With the AP out of the way, I now turn my attention to the SAT Subject Test in Chemistry 2016.
- Dates: May 7th & June 4th 2016
- Length: 60 minutes
- Format: 85 Multiple-Choice Questions (A-E)
- Resources: No Calculator, but a periodic table is provided
- The percentage of the questions associated with each topic area is as follows;
Structure of matter 25%, States of matter 16%, Reaction types 14%, Stoichiometry 14%, Equilibrium and reaction rates 5%, Thermodynamics 6%, Descriptive chemistry 12%, Laboratory 8%.
Go here for pretty much all that you need to know about the test, plus some sample questions and answers.
Content and Preparation
Most high school chemistry classes, whatever their title (including AP), generally do not offer specific SAT subject test preparation. The content covered in a good AP course will have a lot of crossover with the SAT in chemistry, but if the AP course has been taught correctly then you will not have been specifically prepared for any test other than the AP exam.
The material covered in the AP course certainly should omit certain areas that the SAT examines, and a good AP course will teach you chemistry that is not examined by the SAT. In addition, the style of the SAT exam, its format and strategies for approaching it, differ markedly from the AP. The AP course should be designed to prepare students for the AP exam and NOT for any other standardized test.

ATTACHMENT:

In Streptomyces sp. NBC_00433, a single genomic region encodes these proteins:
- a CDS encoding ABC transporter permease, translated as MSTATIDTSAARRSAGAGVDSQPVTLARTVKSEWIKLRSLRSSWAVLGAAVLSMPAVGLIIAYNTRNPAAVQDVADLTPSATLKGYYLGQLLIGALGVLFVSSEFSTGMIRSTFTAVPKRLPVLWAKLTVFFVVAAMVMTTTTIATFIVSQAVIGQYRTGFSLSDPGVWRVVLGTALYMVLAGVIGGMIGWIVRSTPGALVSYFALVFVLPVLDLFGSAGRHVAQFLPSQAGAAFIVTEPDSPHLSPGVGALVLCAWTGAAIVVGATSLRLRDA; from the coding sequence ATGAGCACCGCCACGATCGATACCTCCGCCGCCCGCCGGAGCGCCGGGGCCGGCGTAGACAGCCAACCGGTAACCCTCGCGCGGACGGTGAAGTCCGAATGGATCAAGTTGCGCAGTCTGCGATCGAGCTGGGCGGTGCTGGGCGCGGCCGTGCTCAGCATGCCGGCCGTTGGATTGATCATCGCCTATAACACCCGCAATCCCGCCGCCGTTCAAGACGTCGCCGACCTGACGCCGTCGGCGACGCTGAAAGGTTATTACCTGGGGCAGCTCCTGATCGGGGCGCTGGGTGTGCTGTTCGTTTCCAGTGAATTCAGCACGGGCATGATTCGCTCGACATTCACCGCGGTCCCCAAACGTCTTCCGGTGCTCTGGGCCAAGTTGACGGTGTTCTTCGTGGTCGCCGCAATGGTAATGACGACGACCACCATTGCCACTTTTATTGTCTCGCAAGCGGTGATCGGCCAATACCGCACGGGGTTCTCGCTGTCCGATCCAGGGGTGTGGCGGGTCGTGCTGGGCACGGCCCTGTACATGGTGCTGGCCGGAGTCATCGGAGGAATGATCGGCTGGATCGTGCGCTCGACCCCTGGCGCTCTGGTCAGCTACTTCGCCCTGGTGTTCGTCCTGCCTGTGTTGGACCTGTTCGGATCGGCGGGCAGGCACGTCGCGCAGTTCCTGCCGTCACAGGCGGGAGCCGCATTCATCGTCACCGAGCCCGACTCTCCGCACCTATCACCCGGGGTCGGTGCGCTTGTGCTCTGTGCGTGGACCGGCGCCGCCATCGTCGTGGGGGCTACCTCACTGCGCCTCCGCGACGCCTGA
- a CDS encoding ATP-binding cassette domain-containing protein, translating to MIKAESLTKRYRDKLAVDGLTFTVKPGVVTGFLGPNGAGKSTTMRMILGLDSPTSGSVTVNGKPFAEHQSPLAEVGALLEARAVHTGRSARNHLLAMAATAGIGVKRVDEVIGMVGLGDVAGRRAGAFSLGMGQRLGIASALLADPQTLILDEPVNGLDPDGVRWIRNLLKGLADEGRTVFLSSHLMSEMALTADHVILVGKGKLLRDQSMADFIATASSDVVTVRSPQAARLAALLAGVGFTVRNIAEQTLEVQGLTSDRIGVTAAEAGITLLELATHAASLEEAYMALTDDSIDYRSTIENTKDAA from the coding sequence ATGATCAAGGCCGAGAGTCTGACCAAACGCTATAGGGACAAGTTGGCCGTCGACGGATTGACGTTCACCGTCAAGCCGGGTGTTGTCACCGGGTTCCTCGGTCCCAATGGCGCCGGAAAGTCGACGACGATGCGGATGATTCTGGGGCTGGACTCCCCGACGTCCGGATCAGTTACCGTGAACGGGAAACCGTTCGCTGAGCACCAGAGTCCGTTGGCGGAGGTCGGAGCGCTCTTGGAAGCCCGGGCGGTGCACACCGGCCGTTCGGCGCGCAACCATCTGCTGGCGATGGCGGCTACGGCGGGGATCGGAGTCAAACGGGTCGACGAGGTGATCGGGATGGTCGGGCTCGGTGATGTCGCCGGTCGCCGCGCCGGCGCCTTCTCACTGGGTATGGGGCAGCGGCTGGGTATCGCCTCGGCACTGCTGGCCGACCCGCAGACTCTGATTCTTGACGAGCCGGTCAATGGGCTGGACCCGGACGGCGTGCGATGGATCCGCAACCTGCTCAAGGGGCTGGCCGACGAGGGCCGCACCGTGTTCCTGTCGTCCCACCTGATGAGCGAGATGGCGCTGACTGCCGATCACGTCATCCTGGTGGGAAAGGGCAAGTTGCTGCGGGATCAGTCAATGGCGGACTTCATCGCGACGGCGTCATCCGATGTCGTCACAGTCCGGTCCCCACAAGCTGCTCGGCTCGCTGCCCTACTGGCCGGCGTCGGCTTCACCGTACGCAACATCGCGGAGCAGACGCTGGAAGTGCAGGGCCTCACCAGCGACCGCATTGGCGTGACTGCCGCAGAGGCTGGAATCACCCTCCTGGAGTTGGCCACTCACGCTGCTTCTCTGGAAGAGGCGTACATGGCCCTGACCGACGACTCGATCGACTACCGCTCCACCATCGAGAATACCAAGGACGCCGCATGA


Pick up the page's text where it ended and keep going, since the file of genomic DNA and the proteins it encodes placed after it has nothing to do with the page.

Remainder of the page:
With the advent of the new AP exam in 2013, and the topics that were removed from the AP curriculum then, there are likely to be a few areas that you should study for the SAT that you did not have to know for the AP, i.e.,
- Phase diagrams
- Quantum numbers for electrons
- Lewis acids & bases
- Molality & colligative properties
- A full set of solubility rules
- Organic nomenclature basics (including functional groups) & Isomerism
- Radioactivity basics
Since there is rarely (if ever) any formal SAT preparation in lower high school course that might be labelled ‘College Prep’ or ‘Honors’ or a multitude of other names, once again some specific SAT subject test preparation is likely to be required.
SAT scores are calculated by recording the number of correct answers, and then subtracting ¼ of the number of wrong answers. There is no penalty for a blank. This method gives a ‘raw score’ which is then converted to a score between 200 and 800. You can the following table as a guide only; it is most definitely not definitive.
Types of question
The majority of the multiple-choice questions are similar to the ones that you will have encountered in any high school chemistry course not matter what the level. However, there is one type of multiple-choice question called Relationship Analysis that is likely to be significantly different. You can see examples of these on the Relationship Analysis tab, here (there are also examples questions of the type that you are more familiar with on the other tabs).
I have found that the most effective strategy in Relationship Analysis is to decide if each statement is true or false INDEPENDENTLY of one another. That means that you only have to consider the “Correct Explanation” (CE) part of the question IF BOTH statements are true. One way to help the two statements to stay independent is to consider ONLY the first statement in each pair first, and then go back and consider ONLY the second statement of each statement second.